The resort was on the second road back from the beach, just over a 5 minute stroll away. The beach at Bang Niang is better than I recalled and is different in character depending on the tide along its length, being wide with restaurants, bars and massage tables along the way. It is wide and flat at the south end near the Ramada and La Flora where it is divided by a fairly wide, fairly deep and sometimes fast flowing creek from Nang Thong Beach. You get across when the ocean and river are full, standing on a wooden raft pulled by a rope operated by a couple of enterprising youngsters at 10 baht per passenger each way. It then narrows from the Mukdara and becomes more inclined up past the other resorts, restaurants, bars and massage places to the northern end where we frequented the simple but great "Alex's Place" (that wasn't its name but owned and operated by Alex, a very energetic Thai lady who made great Papaya Pok Pok (spicy Papaya Salad), fresh fruit and fresh fruit shakes and latterly cocktails). At this end it is divided from the beautiful, quiet and secluded Khuk Khak Beach by another creek which was very narrow and wadable when we arrived but most times when the sea was in fast flowing and deep and sometimes uncrossable when we left. One of our more memorable episodes was me giving my non-swimmer wife a piggy back across - and not sinking!!!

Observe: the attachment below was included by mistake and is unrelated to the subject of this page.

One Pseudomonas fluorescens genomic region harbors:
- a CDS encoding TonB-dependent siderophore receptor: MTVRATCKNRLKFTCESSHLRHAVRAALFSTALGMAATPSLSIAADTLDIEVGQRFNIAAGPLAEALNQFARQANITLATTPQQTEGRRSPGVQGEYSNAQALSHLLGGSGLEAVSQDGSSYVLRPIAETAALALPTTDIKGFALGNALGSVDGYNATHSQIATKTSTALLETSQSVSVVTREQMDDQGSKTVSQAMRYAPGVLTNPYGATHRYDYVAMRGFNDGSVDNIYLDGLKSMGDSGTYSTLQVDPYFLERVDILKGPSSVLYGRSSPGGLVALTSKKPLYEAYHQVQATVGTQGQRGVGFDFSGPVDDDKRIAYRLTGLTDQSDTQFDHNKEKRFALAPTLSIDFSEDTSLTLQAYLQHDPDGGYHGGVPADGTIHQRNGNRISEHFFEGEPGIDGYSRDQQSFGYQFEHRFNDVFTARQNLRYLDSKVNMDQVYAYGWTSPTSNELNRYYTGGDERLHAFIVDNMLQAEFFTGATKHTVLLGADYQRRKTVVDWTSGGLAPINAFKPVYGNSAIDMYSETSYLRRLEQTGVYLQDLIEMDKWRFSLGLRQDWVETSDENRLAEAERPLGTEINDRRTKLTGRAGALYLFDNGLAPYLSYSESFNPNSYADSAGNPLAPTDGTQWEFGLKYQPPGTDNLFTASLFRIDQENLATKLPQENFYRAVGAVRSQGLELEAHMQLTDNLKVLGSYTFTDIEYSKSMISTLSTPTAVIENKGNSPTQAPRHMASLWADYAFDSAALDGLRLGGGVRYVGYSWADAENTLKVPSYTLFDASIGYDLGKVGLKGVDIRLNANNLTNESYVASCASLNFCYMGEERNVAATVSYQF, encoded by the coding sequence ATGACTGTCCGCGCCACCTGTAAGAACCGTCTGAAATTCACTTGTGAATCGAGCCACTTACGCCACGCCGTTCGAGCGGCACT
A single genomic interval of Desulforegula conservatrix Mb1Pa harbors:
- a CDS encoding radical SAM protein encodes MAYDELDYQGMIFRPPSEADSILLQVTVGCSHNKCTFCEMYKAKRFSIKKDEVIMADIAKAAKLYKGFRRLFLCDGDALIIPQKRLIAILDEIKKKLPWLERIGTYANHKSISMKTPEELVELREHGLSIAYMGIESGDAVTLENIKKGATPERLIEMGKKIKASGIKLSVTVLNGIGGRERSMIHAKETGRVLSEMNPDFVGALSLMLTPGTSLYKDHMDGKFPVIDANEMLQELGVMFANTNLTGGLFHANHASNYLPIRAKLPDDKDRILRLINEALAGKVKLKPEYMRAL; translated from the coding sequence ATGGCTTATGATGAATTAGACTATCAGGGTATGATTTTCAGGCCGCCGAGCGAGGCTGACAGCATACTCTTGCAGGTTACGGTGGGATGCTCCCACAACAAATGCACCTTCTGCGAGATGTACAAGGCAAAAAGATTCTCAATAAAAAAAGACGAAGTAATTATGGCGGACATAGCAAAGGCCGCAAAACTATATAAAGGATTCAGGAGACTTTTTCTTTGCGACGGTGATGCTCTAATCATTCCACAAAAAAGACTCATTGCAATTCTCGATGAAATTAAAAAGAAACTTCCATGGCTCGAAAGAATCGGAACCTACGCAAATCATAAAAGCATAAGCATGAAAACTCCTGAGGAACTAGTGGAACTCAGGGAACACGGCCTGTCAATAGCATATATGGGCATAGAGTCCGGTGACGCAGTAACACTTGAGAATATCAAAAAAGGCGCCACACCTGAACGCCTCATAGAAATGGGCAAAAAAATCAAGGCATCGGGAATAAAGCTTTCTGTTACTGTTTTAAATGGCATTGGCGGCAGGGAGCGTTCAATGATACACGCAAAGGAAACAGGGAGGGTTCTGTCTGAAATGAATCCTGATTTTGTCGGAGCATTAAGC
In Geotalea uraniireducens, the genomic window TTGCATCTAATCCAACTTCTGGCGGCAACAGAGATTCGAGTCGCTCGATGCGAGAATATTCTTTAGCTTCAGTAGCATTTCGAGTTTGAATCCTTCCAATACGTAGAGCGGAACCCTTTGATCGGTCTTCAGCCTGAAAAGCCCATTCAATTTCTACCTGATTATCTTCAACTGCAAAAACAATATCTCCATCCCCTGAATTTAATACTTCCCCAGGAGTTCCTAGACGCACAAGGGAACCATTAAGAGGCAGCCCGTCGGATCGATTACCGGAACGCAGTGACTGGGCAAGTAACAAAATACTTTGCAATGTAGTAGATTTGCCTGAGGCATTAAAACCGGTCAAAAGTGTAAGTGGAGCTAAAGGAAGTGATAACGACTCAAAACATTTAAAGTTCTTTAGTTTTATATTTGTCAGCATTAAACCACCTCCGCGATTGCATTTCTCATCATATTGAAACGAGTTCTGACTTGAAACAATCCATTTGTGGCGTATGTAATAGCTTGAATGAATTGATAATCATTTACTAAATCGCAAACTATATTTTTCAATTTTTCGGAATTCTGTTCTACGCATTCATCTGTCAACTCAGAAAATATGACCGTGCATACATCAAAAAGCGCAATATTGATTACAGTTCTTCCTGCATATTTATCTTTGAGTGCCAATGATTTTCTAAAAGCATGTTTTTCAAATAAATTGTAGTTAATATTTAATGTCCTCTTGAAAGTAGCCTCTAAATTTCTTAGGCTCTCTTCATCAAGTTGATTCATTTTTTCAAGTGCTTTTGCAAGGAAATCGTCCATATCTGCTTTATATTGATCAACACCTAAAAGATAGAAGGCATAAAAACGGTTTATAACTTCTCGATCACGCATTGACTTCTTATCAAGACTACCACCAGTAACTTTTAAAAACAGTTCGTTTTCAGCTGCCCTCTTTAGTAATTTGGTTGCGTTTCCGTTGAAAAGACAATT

We had hired a car for the full 8 weeks, an extravagance we thought initially but overall we wouldn't have done without it. Whilst previously we had driven from Le Meridien to Bang La On for dinner in the evening, this time we intended to get out and about more to different places and not just for dinner - albeit finding different eateries was one of our principal driving (sorry!) forces. So we combined our favourite activities, beach walking/combing and eating into one. Eating at our favourite beaches! So a summary of both. See http://photos.orange.co.uk/album/7597026 for general beach scenes.